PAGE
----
I wonder if you could table for us, then, the numbers of students that are in grades 4 to 8 classes and confirm for us that what is not happening is that because of pressure on school boards to cap their class sizes in grades K through 3, now the students in grades 4 through 8 aren't being penalized because of the space pressures that the schools are facing. So I'm trying to get a sense of just how effective this policy is and whether we're really overburdening those grades 4 through 8 as a result of this policy, which may not be working quite as well as we're being led to believe. If I could have your undertaking to provide us with those numbers, I would appreciate that.
Hon. Ms. Pupatello: I'm hoping very soon that you're going to have every single detailed classroom across Ontario on the JK to grade 3. On the grades 4 to 8, I will find out how quickly that material might be available to you. I'd like my deputy to jump in in just a moment -- he may have more information -- but we'll see if the data is actually available.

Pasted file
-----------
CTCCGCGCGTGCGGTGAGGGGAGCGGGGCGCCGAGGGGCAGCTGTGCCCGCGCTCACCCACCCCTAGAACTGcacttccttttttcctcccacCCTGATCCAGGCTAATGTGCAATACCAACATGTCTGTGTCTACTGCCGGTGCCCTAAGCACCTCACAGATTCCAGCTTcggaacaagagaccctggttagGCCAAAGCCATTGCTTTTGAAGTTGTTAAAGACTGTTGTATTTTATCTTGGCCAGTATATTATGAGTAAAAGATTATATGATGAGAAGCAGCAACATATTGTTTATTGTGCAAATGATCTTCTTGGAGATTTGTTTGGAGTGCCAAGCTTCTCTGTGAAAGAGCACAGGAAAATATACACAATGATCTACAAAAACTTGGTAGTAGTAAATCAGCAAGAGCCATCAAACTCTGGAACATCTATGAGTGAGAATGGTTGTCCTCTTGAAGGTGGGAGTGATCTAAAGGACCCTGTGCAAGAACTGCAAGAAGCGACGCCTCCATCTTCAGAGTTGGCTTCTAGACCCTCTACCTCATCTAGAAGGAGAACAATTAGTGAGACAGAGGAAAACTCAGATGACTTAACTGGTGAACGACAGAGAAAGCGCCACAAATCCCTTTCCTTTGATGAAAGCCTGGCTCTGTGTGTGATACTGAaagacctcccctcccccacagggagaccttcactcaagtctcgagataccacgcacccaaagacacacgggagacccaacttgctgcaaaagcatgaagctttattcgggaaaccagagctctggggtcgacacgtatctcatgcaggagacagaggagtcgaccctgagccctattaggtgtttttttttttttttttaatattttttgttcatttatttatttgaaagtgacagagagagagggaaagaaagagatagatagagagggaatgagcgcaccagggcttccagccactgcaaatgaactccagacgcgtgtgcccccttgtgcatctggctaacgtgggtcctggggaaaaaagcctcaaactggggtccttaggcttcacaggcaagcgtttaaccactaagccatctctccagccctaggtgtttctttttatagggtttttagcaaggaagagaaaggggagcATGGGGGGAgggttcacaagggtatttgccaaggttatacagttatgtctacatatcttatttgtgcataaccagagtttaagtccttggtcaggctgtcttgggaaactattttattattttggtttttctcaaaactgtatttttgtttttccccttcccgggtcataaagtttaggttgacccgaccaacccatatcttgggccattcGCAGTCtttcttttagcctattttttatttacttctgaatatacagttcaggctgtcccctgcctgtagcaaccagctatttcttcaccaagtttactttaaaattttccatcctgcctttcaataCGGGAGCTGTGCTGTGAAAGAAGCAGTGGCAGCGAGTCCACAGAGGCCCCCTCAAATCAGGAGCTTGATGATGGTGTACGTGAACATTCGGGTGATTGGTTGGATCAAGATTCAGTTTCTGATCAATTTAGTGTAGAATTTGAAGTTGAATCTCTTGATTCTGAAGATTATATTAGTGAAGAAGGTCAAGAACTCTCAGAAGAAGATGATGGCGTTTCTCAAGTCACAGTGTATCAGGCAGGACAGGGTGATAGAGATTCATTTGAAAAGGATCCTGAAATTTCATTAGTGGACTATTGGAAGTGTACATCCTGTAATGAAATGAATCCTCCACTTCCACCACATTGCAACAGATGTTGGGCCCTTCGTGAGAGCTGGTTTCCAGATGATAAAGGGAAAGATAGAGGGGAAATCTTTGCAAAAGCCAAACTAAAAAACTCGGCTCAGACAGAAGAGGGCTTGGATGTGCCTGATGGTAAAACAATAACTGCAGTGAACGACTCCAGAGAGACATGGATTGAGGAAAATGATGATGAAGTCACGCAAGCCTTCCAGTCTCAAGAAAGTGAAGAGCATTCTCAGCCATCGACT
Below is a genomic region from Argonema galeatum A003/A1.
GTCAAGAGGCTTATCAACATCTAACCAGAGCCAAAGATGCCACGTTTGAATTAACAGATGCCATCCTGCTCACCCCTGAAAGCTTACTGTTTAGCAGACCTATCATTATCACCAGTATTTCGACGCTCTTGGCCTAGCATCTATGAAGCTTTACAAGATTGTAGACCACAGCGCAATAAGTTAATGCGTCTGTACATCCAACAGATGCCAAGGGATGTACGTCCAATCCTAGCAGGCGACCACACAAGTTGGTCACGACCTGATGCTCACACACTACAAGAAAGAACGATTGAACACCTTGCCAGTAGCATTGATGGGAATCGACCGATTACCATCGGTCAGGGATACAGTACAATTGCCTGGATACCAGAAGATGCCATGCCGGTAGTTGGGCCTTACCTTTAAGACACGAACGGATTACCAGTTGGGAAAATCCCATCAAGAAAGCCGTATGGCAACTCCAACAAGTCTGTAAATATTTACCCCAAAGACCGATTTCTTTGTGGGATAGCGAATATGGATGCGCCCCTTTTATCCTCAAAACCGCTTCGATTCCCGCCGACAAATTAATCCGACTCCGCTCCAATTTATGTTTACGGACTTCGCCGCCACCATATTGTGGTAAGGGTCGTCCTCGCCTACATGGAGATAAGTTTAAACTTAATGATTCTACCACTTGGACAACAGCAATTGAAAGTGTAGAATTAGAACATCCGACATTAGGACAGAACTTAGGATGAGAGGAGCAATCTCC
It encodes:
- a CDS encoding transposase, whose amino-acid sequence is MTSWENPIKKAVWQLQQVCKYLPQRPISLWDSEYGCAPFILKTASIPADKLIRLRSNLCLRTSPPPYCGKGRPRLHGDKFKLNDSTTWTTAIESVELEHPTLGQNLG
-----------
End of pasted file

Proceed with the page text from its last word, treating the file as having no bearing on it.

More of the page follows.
But our understanding is that in fact that's not the case, and it's likely because there's been so much capital money and money for new teachers going into the system that it's not causing the effect that you're speaking of. Deputy, would you like to add to that?
Mr. Levin: Our view is that we've done very, very careful costing and analysis around the SK-to-3 class size commitment, including looking at every one of the 4,000 elementary schools in the province in terms of what their space requirements are and what they would need, and what every board would need, to get to the appropriate class sizes without increasing class sizes in 4 to 8. Our belief is that we are in the process of fully funding the costs of the additional teachers and the additional space that is required to fulfill the commitment on JK to 3. It is the case that there are 4,000 schools, and numbers vary from year to year and even within the year, so we certainly could not guarantee that there is not a single 4-to-8 class that has got bigger -- I'm sure some have -- because kids show up after September. But across the system as a whole, we have funded what we understand to be the full cost of JK to 3, and there should be no consistent average increases in grades 4 to 8.